January 5, 2021

Metaphor about your brain – Part 2*

by Rod Smith

Box 2 is the Limbic Box and it is much larger than the stem (BOX 1) and feels, yes, feels, it is much more important.

It is not.

It is different.

This is the “feelings” or “emotion center.” 

Linger in your limbic and you will hear country music blaring from all sides. You’ll see “Chicken Soup for the Soul” books everywhere. You will be in tears in no time. Linger in the limbic too long and you will feel overwhelmed. Sit around here and you will be paging through memories with joy (on a good day) and singing “Nobody loves me everybody hates me,” on a bad day.

It is an essential place to visit but you don’t want to live here. 

This is a place reserved for mammals and humans. No matter how much you love your pet alligator and how much fun you have with it, it simply doesn’t have fun. It doesn’t have the brains for fun. Your dog does. That is why fun with your dog is really a mutual (but not equal) experience. Throwing a ball in the yard might be fun for you but it is the pinnacle of joy – every time – for your dog.

Have you ever felt really sorry for yourself? Like absolutely no one cares, especially after ALL you’ve done? Do you find yourself singing “I’m-so-lonesome” songs and “I-feel-so left out” songs? You have been spending far too much time in your feeling or I-Need-Empathy Box. 

This is a warm and welcoming place but it is not built for thinking. 

*I remain influenced by Rabbi Friedman, Peter Steinke, and Murray Bowen. All have written profoundly on these matters. Peter’s book “How Your Church Family Works” was my primary influence in revolutionizing how I see and understand my own thinking. I give Peter full credit for any resemblance you may see to his work. While it is neither copied nor “lifted”, one cannot read something and love something so much without it reverberating in one’s work.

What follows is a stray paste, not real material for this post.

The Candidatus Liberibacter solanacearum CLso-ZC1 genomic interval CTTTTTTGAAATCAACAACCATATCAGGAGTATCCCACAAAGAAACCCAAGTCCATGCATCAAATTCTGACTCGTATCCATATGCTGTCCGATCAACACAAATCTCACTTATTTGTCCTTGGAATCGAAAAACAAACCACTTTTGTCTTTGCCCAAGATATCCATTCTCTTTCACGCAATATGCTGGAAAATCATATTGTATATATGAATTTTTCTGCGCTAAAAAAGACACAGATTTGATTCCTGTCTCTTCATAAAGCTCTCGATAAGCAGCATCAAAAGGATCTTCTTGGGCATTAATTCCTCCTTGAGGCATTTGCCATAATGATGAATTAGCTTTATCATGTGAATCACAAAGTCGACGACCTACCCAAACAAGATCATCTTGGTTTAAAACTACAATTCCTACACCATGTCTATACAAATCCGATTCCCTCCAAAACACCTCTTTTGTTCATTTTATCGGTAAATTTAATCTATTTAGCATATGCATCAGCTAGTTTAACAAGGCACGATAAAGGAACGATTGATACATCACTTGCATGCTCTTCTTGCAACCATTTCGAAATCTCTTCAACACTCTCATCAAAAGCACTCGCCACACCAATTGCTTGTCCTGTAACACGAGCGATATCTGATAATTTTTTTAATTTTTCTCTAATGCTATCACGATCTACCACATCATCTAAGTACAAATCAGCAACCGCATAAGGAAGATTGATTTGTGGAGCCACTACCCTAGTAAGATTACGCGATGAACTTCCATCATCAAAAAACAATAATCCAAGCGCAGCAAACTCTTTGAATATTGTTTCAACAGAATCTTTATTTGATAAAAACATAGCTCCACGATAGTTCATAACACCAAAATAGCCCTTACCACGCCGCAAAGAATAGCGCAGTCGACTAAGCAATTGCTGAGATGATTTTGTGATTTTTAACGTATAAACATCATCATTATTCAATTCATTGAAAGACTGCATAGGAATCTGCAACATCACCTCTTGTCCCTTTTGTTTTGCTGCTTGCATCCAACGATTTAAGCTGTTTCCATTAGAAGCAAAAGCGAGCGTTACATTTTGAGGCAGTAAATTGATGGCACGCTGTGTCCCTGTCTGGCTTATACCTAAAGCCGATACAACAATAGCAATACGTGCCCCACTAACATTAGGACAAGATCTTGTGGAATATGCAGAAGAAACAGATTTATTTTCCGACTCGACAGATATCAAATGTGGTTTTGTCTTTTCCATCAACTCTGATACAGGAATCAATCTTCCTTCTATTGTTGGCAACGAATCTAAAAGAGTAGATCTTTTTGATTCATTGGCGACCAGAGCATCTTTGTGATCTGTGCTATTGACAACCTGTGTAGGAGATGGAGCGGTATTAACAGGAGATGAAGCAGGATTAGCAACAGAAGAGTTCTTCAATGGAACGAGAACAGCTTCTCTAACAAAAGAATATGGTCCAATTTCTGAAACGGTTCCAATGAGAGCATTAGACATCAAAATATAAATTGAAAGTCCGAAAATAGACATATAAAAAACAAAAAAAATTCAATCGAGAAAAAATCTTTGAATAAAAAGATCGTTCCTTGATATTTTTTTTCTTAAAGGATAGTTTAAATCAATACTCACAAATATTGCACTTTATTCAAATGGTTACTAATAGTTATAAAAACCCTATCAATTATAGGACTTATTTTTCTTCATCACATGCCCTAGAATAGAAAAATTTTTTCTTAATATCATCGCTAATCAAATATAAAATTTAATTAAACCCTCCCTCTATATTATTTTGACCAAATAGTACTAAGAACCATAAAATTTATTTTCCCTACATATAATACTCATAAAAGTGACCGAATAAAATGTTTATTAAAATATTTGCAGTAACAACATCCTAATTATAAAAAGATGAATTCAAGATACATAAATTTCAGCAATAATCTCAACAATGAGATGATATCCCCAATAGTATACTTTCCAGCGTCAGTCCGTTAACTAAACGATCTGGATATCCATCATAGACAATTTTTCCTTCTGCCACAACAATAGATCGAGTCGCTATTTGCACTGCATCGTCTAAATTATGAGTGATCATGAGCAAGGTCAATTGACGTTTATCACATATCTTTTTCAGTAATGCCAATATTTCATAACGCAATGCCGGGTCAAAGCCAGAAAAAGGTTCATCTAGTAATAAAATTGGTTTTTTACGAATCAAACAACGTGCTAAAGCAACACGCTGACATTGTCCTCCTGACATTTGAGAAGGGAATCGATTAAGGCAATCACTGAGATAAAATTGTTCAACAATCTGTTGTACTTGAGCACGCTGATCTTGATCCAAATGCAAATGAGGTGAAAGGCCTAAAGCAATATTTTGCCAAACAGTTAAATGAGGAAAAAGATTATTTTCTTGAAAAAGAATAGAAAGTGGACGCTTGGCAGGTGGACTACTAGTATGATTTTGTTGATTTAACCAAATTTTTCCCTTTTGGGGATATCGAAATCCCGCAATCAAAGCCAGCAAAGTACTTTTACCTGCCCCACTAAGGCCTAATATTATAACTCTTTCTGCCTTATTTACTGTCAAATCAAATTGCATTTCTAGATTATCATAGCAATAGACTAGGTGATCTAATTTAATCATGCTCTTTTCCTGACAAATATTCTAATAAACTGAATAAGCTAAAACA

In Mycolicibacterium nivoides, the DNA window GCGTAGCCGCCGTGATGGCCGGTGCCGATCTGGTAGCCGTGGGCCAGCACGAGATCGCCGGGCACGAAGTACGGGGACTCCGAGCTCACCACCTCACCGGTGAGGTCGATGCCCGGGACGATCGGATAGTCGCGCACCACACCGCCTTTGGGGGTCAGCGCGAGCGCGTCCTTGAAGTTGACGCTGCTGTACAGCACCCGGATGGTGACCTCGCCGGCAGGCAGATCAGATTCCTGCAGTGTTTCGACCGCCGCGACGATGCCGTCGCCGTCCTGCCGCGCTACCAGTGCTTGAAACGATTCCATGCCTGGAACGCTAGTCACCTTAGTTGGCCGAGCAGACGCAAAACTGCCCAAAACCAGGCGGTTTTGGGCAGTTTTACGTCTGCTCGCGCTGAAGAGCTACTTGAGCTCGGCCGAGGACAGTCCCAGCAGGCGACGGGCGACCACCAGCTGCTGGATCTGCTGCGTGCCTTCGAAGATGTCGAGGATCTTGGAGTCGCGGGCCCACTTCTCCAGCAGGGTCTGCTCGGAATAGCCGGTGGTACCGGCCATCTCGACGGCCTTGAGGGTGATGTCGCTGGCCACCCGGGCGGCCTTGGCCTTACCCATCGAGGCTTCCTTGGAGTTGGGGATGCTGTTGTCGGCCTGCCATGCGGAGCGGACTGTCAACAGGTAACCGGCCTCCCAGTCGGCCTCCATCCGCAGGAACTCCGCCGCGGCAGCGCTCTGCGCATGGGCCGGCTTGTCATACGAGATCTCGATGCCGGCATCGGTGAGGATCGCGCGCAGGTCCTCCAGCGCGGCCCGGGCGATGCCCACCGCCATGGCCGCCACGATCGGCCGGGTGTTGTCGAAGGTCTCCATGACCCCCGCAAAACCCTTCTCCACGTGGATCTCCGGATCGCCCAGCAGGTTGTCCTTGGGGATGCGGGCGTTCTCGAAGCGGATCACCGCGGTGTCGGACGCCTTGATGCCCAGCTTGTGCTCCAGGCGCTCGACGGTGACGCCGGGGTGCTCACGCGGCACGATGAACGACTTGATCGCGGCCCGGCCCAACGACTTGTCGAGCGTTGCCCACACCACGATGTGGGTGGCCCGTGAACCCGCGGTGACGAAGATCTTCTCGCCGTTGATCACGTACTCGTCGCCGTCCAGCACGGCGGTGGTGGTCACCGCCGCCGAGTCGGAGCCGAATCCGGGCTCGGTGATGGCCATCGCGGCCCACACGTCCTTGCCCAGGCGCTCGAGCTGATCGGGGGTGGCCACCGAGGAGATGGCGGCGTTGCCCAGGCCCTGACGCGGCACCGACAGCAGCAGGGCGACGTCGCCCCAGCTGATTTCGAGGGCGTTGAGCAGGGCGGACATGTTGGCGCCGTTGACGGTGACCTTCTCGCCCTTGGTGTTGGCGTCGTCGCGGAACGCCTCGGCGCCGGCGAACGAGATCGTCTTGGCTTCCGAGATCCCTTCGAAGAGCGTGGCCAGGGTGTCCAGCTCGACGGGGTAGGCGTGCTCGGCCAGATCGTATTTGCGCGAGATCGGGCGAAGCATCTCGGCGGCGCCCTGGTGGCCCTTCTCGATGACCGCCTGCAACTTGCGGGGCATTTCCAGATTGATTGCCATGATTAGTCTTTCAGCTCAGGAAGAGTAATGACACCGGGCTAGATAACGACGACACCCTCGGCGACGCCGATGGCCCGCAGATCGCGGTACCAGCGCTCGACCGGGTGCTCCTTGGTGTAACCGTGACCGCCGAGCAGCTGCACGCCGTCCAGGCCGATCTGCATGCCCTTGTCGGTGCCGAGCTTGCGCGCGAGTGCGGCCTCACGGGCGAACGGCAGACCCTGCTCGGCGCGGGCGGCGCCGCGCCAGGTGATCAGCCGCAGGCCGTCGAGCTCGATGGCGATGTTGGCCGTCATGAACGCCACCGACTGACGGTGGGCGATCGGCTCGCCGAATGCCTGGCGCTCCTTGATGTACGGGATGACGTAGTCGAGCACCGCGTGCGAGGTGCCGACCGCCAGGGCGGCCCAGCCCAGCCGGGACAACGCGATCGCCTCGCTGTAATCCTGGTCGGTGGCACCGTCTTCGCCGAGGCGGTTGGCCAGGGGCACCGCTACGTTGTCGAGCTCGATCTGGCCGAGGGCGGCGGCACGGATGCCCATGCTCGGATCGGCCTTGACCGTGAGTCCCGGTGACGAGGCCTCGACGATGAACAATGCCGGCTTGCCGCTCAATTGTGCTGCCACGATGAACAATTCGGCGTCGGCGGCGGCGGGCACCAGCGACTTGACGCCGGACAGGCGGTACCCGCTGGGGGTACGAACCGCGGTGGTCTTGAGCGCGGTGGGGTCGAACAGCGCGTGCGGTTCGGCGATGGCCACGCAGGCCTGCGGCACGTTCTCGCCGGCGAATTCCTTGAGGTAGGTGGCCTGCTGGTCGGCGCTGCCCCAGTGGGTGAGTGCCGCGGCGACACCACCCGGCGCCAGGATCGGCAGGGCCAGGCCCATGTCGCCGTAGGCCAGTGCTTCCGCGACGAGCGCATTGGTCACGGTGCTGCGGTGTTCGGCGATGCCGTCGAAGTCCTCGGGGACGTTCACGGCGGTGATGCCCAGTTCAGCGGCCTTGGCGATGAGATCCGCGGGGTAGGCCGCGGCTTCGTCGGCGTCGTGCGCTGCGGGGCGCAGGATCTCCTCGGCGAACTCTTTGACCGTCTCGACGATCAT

January 4, 2021

Metaphor about your brain – part 1 of 3

by Rod Smith

 A helpful metaphor* 

Think of your (human) brain as three living boxes, placed one inside the other, residing inside your skull. 

Mammals get the “inside” two boxes. 

Reptiles, poor things, get only one, the very inner one.

The smallest box, the stem, doesn’t think. It works. Protects. It reacts. It’s humorless. 

The Stem is not the “feeler” or “thinker.” It has no room for such nonsense, actually, it never even thinks about it. 

Every time you want to EXPLODE, when you get anxious, feel like hiding, or hitting, your stem is trying to dominate! 

The greater your anxiety, the more your inner-reptile will want to break out.

The stem, your primal, instinctual, reptilian center, serves to protect you and keep your vital organs running. It will throw you under a table if there’s an explosion and put you into attack mode if you (or someone you love) are threatened. Turtles, snakes, polar bears, and dogs have stems. Their stems serve them similarly. Your stem is not creative; it doesn’t have the brains to be. It’s not “reasonable” – it is not supposed to be. 

You might have had to invite a friend, on occasion, to step out of his or her stem. 

But be careful, stem-bound men and women are humorless! 

They bite.

If you want to punch someone who disagrees with you, or run away from all “stupid” people, you are probably, in that moment, stem-bound. You’ve allowed your stem (your Reacting) to dominate. I’d suggest you shift gears (shift boxes) before you hurt someone or lose your job.